Few flowers are as popular as impatiens, (Impatiens walleriana). They are one of the few flowers that bloom continuously and thrive in shade, with little care. If you've ever wished you could find a similar long bloomer for a sunny spot in the garden, take a look at their cousin, the New Guinea impatien, Impatiens hawkeri.
New Guinea impatiens form small clumps and hold their many flowers above their foliage, where they make a colorful display.
No deadheading is required to keep them repeat blooming for months. With few pests or problems, New Guinea impatiens offer low maintenance and high performance.
- Leaves: Glossy, dark green, burgundy, or variegated, pointed, oblong leaves. The leaves stay attractive throughout the season.
- Flowers: The flowers are similar, but larger than the flowers of common impatiens and they come in just about every color but true blue. New varieties are introduced yearly.
New Guinea Impatiens
Sun exposure depends on how hot it is and how much moisture the plants receive. New Guinea impatiens do best in a least a half day of full sun. If the soil dry or temperatures are extreme, they will need up to a half day of shade.
These are low, clumping forming plants that grow about 12 - 18 inches tall and spread 6 - 9 inches wide.
Expect your New Guinea impatiens to start blooming early in the season, if they aren't already in bloom when you buy them. They will bloom continuously, if they are getting enough sun and water.
Soil: New Guinea impatiens like a slightly acidic soil pH in the range of 6.0 - 6.5, but they are not terribly particular about it. They will need a well draining soil, that holds moisture long enough for the roots to soak it up. New Guinea impatiens are not drought tolerant, but you don't want them sitting in damp soil for long periods or their crowns could rot.
Starting from Seed: Since New Guinea impatiens are hybrids, most varieties cannot be grown from seed. They are either sterile or will not grow true. However there are a few that have stabilized, and seed is available, if you want to give them a try. Luckily plants are readily available and there is much more variety, if you purchase them as seedlings. You could also bring them inside for the winter, as houseplants and they are easily grown from cuttings.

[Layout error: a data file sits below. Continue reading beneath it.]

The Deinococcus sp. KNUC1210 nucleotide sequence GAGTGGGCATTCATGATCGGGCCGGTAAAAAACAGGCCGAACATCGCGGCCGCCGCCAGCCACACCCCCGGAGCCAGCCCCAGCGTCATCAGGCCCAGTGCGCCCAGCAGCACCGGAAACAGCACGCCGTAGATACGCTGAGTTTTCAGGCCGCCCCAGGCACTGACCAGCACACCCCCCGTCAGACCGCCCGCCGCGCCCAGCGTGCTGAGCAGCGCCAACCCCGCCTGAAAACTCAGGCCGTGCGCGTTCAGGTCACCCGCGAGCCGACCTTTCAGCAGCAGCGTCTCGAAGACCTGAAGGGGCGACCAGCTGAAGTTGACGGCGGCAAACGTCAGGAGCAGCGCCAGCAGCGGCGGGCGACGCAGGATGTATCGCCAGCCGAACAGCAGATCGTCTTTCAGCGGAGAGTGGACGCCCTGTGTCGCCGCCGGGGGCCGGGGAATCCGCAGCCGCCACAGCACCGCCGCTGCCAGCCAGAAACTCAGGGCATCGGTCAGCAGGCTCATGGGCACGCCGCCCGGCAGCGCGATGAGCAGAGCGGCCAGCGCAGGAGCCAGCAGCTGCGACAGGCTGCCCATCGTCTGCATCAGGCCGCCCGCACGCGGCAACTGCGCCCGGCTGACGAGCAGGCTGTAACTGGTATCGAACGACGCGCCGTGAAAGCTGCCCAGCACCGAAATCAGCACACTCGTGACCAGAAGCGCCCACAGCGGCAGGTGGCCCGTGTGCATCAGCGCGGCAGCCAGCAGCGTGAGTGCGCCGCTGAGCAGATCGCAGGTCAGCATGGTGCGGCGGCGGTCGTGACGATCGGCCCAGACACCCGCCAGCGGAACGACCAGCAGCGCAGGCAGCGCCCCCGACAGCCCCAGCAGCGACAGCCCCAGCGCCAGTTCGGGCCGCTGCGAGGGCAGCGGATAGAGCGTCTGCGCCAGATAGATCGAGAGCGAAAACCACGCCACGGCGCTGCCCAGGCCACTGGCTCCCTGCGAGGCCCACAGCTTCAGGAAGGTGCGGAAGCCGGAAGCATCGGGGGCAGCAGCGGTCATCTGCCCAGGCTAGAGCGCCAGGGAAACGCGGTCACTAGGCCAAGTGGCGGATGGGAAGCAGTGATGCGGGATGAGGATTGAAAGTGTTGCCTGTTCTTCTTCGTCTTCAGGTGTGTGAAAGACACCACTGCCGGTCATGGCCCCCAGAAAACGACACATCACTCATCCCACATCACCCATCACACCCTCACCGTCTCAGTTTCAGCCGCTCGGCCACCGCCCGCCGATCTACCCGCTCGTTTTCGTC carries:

Planting:: Do not plant outside until all danger of frost has passed. New Guinea impatiens are heavy feeders, so add a good amount of organic matter to the soil. Plant at the same level they are in their pots. Once in the ground, give them a good drink of water, to help them establish.
Caring for New Guinea Impatiens
Water: These plants need regular water. Do not let them remain dry for extended periods or they will stop blooming and potentially die.
Fertilizer: Since New Guinea impatiens bloom their little hearts out, they will need some supplemental fertilizer. Give them a dose of your favorite water soluble food every 3 - 4 weeks.
Maintenance: Except for water and food, there really is not maintenance needed. You should keep the area weeded, so there is less competition for water, but that's about it.
Pests and Problems
Unlike common impatiens, New Guinea impatiens are not affected by downy mildew. They should grow virtually pest free, when grown as annuals.
New Guinea impatiens make wonderful container plants. Having them in pots lets you get an eye level view. They are also terrific for edging a walkway or the front of a border. If you want to mix it into your border, plant them in a large block, for impact.
It's hard to recommend varieties for annuals that are constantly being hybridized.
You never know if this year's introduction will be available again next year or if there will be an even better, improved version of it.
However if you'd like to grow your New Guinea impatiens from seed, the Divine Series is readily available in single colors or mixes and it comes in shades of white, pink, lavender, orange, and red.